If Jones feels this, too, he should stand firm. The new man gets his England team at the end of 2023. Until then, the RFU wants Jones; so Jones it is.

(And by the way, if Jones was winning, it would not matter that he took advisory positions with Suntory Sungoliath in Japan, and even tried to improve players who might come up against England in the World Cup.

The fact that he isn’t makes it an issue. It will be interesting to see if the RFU permit his successor to pursue outside opportunities. If they do not, it confirms they made a mistake.)

Huddleston should look closer to home

Discussions continue over the hoops Russian tennis players must jump through to compete at Wimbledon this year. 

Grandstanding sports minister Nigel Huddleston wants them to publicly denounce president Vladimir Putin in order to play, ignoring that this requires bravery on a scale few cabinet members possess.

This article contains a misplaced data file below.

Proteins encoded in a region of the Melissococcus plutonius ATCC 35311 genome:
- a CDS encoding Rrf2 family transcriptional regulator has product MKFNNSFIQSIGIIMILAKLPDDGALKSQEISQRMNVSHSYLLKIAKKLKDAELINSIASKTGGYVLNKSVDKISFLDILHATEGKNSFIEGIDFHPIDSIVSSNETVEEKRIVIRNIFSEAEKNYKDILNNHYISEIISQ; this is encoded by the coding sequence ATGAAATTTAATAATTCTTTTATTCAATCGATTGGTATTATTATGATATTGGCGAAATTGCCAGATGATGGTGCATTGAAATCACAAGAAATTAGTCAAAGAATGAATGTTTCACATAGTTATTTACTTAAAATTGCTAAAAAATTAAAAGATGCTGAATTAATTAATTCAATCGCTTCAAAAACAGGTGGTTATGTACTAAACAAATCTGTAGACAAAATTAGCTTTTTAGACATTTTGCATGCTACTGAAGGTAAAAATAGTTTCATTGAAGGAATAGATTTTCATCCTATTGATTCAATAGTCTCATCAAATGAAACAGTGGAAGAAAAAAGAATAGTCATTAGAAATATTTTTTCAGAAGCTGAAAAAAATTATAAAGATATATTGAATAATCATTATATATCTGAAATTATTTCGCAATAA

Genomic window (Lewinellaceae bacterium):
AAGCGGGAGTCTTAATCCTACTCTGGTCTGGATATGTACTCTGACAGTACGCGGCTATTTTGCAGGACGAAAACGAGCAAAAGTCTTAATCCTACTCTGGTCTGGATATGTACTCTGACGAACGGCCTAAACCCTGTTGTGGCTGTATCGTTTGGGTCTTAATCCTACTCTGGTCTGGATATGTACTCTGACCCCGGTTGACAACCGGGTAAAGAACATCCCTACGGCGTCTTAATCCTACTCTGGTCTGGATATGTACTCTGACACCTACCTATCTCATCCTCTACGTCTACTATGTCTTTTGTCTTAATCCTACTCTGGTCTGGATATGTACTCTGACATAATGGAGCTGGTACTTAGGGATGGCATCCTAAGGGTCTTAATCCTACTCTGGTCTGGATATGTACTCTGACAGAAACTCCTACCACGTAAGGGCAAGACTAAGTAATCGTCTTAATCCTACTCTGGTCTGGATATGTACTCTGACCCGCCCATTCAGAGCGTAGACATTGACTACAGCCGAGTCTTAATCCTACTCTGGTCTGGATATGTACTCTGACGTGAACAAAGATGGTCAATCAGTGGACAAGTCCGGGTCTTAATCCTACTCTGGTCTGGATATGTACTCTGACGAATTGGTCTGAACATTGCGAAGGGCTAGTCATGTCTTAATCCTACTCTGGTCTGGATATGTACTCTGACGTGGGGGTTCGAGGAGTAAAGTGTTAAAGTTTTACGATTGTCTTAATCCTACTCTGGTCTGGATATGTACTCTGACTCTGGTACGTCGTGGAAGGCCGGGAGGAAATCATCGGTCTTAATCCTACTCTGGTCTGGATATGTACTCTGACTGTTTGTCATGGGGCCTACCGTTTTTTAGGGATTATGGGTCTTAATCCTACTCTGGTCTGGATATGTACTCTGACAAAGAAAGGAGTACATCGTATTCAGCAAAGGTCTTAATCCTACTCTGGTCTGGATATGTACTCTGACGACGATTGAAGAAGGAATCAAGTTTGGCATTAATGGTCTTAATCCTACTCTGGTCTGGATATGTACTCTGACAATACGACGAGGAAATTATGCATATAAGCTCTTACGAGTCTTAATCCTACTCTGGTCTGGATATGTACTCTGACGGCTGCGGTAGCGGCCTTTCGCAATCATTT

For a Russian athlete the consequences of going against Putin right now could be huge. Maybe Daniil Medvedev, and others, should offer to denounce Putin if Huddleston and his colleagues will likewise judge the regime of Saudi Arabia. 

Better still, ministers could express support for the apparently forgotten principle that those who make the rules should adhere to them, or resign. Let’s see how brave everybody is. Seems only fair.

Sports minister Nigel Huddleston (pictured) wants Russian tennis players to publicly denounce president Vladimir Putin in order to play

Sports minister Nigel Huddleston (pictured) wants Russian tennis players to publicly denounce president Vladimir Putin in order to play